Garis workers’ strikes are expanding, now they have reached Sao Paulo and other cities. State repression has made workers in Brazil understand that if they stand united they cannot be defeated. They strike for better pay and reduced working hours. They know that capitalists can’t attack all the working people in Brazil, no matter how many cops they have. There are relentless protests against the hikes of the public transportation, going on and off for almost a year now. And they will not stop protesting to stop the World Cup, regardless of the fact that the state employs repression and violence against them.

“In its incessant thirst for profits, the bourgeoisie always pays the lowest possible wage to workers and even less than what is necessary for them to be able to survive. When this happens (and is exactly what is happening today in all capitalist countries, in particular in Brazil), the working population gets sick, dies early and their children grow with great physical and mental problems. Life is becoming unbearable for all who live on this wage slavery.”


“To stop this genocide practiced under capitalism, the working class must struggle to raise wages and prevent its demise, as well as to establish a real minimum wage, reduce the workday and expand social insurance, such as health and public education. Not fighting this battle is to yield cowardly to the tyranny of capital and to deprive yourself of the opportunity to develop larger movements… Following the example of Garis from Rio de Janeiro, workers have understood that they have the power, not the bourgeoisie.” Source

Mare came under military tyranny because it is located north of Rio, where the International Olympic Committee wants to have a stadium built for their 2016 games. Days after tanks invaded Mare, the IOC officials were complaining that the construction of the Deodoro complex, an area in northern Rio which is supposed to house the second largest cluster of Olympic venues, have not started yet.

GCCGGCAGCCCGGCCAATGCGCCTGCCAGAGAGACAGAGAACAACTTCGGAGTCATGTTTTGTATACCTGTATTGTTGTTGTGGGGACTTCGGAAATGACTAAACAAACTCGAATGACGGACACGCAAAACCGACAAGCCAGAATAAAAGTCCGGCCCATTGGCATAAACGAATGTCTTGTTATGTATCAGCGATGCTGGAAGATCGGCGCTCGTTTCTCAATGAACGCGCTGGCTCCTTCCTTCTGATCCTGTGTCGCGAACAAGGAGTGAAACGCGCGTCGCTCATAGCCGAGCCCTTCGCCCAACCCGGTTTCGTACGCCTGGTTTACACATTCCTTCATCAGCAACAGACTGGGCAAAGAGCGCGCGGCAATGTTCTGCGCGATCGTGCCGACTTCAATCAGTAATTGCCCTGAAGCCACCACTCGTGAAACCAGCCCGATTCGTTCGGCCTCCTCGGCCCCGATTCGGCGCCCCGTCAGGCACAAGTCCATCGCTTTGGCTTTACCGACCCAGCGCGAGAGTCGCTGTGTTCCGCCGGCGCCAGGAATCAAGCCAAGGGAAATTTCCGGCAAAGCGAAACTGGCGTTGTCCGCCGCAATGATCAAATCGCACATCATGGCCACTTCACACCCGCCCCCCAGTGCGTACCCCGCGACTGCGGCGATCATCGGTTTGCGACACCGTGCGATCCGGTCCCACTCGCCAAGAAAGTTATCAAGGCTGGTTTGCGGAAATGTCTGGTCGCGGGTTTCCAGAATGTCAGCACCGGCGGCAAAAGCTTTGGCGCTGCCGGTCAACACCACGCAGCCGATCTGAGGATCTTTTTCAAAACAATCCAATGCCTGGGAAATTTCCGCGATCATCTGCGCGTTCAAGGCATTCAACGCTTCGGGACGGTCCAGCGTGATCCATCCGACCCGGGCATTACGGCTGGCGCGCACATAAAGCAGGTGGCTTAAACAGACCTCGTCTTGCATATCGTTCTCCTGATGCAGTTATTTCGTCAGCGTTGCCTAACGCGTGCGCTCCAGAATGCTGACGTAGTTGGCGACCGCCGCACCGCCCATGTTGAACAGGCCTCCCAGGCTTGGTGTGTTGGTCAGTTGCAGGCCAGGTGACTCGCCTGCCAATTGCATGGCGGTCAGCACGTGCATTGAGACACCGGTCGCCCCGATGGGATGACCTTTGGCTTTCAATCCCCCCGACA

“Pacification” is linked to a city project whose planning is designed to host World Cup and the Olympic games, and communities are gentrified by capitalists at gunpoint. This video shows the map of the capitalist gentrification which will result in 120,000 people being forcefully evicted by the state, who steal their land to turn it into real estate profits. It could be even more, as reports have shown that in 2010 alone,  170,000 people were targeted by the government to be forcefully evicted because of the 2016 Olympics and 2014 World Cup.

The map of the occupation reveals that the primary goal is to make business investments which do not meet the interests and rights of the population. In all favelas in the South Zone hotel hallway units were installed. The North Zone communities around the Maracana, the Sambadrome and, now, bordering the Red Path of tourists between Galeão Airport and South Zone Line were occupied. The same goes for the Port Region. Out of this axis, we have the City of God, Batan and Vila Kennedy, latest. The analysis of the mapping of peace makes something clear: the primary mission of the project is to give security to capital interested in the World Cup and the 2016 Olympics.” Source


In other words, “capitalist accumulation by dispossession.” It’s what FIFA and IOC do wherever they go: militarize cities, exclude and punish people for being vulnerable and poor, and leave behind a trail of suffocating debts which are paid by working people.